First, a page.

Measles: Four European nations lose eradication status

Media caption,

It's a numbers game... if some people are not vaccinated, it can cause a big problem for us all

Measles has returned to four European nations previously seen as free of the illness, according to the World Health Organization (WHO).

The disease is no longer considered eradicated in Albania, the Czech Republic, Greece and the UK.

"We are backsliding, we are on the wrong track," said Kate O'Brien of the WHO's Immunization Department.

Measles is a highly contagious and potentially fatal illness that causes coughing, rashes and fever.

The disease can be prevented through two doses of the MMR vaccine, which is available for free for all young children in the UK.

Countries are declared measles-free when there is no endemic transmission for 12 months in a specific geographic area.

Ms O'Brien said all four European nations that have lost their eradication status have "extremely high" vaccination coverage.

"This is the alarm bell that is ringing around the world: being able to achieve high national coverage is not enough, it has to be achieved in every community, and every family for every child," she said.

Health experts warn that lies about the measles vaccine have allowed the illness to spread in certain areas or communities.

What are the numbers?

All regions of the world showed an increase in measles bar the Americas, which saw a minor decline - although the US registered its highest number of cases in 25 years.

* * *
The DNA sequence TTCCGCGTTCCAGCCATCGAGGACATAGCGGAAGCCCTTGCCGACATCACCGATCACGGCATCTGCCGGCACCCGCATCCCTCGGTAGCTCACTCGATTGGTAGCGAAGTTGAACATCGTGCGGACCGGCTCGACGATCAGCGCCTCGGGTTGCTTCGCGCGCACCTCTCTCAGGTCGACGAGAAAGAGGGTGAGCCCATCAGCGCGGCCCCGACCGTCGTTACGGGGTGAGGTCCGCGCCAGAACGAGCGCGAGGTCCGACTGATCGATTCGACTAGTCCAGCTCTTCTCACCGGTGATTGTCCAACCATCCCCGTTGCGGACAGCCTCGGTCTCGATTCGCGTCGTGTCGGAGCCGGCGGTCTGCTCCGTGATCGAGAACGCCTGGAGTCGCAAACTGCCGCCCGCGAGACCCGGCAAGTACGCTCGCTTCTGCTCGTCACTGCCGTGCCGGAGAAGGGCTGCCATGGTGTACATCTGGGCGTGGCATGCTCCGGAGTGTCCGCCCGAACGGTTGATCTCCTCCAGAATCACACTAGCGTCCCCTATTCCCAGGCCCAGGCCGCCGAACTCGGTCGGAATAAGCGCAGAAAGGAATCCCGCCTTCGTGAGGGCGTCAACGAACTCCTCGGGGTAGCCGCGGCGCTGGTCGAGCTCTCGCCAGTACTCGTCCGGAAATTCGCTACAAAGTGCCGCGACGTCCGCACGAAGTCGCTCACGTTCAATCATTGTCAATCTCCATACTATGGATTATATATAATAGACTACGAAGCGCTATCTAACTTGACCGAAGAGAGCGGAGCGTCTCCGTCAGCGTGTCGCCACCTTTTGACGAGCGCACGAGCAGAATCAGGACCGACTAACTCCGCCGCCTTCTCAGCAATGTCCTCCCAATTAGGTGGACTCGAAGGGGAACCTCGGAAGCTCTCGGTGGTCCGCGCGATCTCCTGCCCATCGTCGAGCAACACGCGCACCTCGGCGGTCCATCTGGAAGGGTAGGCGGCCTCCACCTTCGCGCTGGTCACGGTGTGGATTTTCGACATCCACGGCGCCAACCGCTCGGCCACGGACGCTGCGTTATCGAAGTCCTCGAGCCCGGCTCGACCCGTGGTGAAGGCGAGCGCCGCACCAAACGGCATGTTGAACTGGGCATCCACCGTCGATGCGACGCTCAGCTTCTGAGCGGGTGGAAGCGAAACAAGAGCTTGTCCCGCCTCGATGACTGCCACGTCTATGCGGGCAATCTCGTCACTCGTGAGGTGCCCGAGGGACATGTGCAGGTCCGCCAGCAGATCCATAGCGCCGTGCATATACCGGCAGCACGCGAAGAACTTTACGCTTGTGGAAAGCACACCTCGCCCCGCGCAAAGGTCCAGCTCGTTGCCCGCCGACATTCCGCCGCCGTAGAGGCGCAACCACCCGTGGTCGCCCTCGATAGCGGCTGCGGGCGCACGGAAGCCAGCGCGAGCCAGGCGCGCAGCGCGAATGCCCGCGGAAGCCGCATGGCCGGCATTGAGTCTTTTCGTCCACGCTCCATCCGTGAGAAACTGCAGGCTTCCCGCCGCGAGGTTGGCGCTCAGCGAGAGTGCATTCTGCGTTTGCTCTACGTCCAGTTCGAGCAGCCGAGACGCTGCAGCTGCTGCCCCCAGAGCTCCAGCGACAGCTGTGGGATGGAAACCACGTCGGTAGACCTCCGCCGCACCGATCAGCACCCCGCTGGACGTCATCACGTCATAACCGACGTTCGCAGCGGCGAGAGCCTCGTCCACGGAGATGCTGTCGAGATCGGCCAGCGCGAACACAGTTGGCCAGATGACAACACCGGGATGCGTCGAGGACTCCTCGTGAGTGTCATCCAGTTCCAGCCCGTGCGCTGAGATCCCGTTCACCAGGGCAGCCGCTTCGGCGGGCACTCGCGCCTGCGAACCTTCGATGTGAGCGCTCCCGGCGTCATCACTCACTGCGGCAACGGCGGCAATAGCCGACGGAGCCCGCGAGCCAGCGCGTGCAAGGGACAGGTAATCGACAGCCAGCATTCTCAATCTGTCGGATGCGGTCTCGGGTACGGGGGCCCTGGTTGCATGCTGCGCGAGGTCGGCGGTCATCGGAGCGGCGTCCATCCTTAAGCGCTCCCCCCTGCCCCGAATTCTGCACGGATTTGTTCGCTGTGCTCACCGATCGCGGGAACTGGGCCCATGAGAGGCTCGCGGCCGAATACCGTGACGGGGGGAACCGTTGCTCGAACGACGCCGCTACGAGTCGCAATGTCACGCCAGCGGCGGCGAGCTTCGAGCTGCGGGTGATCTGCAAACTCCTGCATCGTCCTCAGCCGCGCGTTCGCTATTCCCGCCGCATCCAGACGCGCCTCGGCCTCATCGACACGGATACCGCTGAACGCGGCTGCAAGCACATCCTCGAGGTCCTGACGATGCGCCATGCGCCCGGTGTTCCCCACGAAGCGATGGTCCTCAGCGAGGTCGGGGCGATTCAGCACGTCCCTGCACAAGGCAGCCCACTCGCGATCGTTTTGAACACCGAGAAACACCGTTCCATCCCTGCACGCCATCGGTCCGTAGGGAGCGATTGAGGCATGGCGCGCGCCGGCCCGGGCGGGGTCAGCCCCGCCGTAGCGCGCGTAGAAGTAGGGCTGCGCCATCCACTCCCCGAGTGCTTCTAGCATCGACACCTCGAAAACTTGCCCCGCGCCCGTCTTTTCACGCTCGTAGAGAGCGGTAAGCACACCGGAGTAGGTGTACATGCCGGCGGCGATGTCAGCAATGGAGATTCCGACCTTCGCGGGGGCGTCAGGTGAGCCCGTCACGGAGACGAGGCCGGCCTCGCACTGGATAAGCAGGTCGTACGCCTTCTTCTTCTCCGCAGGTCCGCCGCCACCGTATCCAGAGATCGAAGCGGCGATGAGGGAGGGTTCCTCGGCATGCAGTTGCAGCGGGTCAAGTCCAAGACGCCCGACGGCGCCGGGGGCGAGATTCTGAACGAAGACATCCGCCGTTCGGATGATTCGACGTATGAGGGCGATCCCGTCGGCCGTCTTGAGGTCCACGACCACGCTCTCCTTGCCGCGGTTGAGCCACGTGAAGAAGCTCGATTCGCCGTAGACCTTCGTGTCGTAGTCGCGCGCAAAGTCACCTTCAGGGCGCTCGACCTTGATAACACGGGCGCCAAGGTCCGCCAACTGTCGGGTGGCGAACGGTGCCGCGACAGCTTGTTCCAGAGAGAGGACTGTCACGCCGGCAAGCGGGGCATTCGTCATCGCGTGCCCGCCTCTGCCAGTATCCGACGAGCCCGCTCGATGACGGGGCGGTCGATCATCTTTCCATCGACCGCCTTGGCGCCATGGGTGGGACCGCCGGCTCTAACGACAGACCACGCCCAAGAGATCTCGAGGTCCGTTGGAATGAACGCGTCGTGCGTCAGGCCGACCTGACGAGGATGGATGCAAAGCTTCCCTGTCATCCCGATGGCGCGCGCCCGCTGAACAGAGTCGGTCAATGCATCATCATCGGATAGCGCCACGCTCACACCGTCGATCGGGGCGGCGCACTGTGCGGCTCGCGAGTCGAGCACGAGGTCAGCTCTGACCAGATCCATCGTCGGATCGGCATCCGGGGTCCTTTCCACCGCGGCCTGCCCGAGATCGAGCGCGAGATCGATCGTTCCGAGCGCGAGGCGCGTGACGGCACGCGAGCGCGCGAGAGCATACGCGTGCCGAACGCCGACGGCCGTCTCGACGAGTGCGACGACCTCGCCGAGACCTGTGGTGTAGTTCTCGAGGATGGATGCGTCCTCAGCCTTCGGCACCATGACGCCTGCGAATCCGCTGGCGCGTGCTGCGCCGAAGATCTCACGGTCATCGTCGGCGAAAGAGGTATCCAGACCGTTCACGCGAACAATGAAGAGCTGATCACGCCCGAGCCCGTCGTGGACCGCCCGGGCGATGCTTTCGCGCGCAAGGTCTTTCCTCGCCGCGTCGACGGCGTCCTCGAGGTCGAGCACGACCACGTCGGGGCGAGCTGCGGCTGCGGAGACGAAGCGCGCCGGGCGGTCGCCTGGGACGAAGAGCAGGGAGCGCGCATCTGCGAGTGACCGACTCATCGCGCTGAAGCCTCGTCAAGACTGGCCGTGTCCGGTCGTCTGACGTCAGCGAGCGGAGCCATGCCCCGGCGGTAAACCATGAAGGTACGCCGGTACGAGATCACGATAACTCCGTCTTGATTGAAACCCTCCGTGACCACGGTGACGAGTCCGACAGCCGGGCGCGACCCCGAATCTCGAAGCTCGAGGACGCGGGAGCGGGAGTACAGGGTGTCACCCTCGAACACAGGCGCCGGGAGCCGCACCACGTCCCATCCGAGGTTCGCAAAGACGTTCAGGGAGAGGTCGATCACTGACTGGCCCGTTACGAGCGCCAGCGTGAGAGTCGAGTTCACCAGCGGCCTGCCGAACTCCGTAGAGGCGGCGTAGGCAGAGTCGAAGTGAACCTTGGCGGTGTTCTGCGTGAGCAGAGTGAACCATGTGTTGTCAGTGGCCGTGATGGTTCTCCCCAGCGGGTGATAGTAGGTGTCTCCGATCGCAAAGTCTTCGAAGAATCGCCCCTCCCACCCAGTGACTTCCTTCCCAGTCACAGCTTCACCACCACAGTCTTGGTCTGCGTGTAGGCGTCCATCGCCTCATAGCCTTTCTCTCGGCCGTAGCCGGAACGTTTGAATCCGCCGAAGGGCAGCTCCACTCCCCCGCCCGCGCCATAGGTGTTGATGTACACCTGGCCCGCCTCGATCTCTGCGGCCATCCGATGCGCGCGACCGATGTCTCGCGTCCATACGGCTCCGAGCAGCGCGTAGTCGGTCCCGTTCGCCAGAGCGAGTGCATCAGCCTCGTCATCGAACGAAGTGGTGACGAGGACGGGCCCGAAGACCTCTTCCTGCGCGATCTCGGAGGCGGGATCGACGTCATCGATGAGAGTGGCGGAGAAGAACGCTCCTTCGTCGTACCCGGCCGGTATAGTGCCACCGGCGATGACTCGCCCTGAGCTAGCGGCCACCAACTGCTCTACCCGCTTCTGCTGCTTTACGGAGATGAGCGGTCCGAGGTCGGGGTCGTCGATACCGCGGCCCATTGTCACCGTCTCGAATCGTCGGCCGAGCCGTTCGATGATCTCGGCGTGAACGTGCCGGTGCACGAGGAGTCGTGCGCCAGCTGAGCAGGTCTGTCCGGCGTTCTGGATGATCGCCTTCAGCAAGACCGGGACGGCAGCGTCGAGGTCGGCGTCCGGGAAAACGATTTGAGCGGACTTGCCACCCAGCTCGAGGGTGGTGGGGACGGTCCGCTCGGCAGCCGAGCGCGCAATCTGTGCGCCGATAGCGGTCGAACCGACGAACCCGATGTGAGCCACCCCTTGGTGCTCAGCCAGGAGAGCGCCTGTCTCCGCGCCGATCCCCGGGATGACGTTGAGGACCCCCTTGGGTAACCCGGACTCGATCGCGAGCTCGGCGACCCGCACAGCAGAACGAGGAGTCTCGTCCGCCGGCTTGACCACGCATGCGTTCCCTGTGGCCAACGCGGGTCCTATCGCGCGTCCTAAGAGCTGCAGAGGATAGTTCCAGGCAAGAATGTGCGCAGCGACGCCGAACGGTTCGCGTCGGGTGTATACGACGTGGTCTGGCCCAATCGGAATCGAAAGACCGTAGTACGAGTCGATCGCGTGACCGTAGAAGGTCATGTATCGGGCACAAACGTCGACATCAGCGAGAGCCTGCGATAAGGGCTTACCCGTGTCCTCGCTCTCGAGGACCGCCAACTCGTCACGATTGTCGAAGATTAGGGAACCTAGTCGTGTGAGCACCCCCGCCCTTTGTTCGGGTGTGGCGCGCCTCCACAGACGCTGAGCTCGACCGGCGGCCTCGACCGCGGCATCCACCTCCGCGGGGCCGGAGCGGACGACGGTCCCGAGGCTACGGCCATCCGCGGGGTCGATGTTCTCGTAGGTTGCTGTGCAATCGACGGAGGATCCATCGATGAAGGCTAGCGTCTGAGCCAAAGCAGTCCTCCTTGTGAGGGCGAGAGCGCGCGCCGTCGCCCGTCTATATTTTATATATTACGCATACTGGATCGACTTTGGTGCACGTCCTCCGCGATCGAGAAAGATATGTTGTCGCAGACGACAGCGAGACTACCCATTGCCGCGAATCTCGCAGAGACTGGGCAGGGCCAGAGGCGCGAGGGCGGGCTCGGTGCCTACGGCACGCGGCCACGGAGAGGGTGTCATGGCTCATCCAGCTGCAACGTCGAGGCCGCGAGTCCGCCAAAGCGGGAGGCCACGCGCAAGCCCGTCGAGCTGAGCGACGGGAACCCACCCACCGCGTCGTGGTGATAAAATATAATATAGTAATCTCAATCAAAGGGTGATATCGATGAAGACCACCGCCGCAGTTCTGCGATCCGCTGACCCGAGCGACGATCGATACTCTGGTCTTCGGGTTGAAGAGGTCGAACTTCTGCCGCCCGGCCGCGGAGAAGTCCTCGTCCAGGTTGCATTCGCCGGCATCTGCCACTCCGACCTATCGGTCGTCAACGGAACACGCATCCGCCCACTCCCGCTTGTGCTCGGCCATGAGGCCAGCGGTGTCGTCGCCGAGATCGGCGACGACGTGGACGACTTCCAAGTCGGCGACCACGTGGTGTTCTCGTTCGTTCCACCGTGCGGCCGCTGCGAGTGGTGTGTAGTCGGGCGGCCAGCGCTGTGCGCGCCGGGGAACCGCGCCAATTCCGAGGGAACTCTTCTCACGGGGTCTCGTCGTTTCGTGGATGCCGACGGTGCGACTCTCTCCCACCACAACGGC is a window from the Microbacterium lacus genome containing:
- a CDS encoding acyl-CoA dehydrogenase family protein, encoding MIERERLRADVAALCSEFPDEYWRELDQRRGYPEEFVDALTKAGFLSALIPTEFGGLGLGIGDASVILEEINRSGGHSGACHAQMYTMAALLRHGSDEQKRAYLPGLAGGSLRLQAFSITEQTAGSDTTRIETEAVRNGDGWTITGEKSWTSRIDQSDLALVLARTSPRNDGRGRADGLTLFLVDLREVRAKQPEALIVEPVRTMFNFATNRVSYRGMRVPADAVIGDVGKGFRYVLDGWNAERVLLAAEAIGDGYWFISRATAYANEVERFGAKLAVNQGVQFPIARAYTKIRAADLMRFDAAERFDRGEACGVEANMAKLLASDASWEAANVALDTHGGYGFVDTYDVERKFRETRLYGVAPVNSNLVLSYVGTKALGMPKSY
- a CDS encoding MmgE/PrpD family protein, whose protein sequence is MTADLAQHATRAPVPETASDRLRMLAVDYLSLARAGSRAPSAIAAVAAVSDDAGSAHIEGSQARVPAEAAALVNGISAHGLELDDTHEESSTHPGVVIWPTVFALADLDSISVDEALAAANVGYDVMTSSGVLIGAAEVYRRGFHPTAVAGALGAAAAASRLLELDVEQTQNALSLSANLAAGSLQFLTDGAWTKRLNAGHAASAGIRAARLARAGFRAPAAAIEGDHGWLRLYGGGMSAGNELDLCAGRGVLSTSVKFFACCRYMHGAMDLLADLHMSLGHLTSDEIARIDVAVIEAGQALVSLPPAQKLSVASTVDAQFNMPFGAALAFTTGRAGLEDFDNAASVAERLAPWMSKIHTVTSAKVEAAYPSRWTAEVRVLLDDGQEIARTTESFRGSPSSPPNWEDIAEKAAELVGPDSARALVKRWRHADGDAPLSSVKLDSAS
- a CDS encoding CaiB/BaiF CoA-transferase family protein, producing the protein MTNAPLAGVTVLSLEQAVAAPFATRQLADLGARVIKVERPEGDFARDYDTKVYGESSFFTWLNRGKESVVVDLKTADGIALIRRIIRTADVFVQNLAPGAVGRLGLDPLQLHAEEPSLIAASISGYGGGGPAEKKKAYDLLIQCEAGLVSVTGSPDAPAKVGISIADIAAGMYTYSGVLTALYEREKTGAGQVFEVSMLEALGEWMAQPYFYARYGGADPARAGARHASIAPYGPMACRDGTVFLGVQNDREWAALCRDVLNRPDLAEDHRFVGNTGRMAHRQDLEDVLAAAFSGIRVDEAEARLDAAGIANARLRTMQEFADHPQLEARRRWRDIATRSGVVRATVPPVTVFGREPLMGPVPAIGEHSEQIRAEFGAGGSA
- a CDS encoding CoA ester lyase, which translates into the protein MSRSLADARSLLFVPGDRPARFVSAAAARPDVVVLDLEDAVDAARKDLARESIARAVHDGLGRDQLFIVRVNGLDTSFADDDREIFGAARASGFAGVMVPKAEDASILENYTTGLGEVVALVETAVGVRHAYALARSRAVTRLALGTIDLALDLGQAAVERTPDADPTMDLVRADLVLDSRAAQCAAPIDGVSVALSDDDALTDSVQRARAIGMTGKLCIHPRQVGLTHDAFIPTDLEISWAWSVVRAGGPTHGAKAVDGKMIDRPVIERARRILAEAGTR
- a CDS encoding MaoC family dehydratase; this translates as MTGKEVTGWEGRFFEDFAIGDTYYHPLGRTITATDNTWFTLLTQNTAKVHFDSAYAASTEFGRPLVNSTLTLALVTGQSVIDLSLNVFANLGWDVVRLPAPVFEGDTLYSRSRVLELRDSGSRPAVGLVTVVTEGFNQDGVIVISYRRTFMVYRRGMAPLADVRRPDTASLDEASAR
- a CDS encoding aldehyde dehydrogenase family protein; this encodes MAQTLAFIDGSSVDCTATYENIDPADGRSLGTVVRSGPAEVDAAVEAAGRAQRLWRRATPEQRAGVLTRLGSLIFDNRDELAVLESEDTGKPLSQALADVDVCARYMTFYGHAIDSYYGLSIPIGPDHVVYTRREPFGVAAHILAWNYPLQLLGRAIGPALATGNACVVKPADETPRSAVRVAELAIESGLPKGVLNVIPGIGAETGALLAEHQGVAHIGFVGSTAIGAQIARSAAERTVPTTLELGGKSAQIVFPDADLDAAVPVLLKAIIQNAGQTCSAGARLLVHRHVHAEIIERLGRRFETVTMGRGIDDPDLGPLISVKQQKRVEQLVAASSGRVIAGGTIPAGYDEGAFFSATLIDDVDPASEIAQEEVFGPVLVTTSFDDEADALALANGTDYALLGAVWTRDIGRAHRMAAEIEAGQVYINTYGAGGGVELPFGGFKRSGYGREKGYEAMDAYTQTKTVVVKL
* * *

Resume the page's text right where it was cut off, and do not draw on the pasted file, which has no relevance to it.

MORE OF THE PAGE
Close to 365,000 cases have been reported worldwide this year, the WHO said, almost three times as many as in the first half of 2018.

Image source, Reuters
Image caption,
Measles is easily preventable through vaccination

Dr O'Brien blamed misinformation about vaccines and called on social media companies and community leaders to provide "accurate, valid, scientifically credible information".

The Democratic Republic of Congo, Madagascar and Ukraine are suffering the largest outbreaks of measles.

Numbers of measles cases were steadily declining worldwide until 2016, when the illness began a resurgence.

WHO officials said the reasons for the renewed spread vary from country to country. Some people lack access to vaccination programmes, while others are misinformed about the illness and how to prevent it.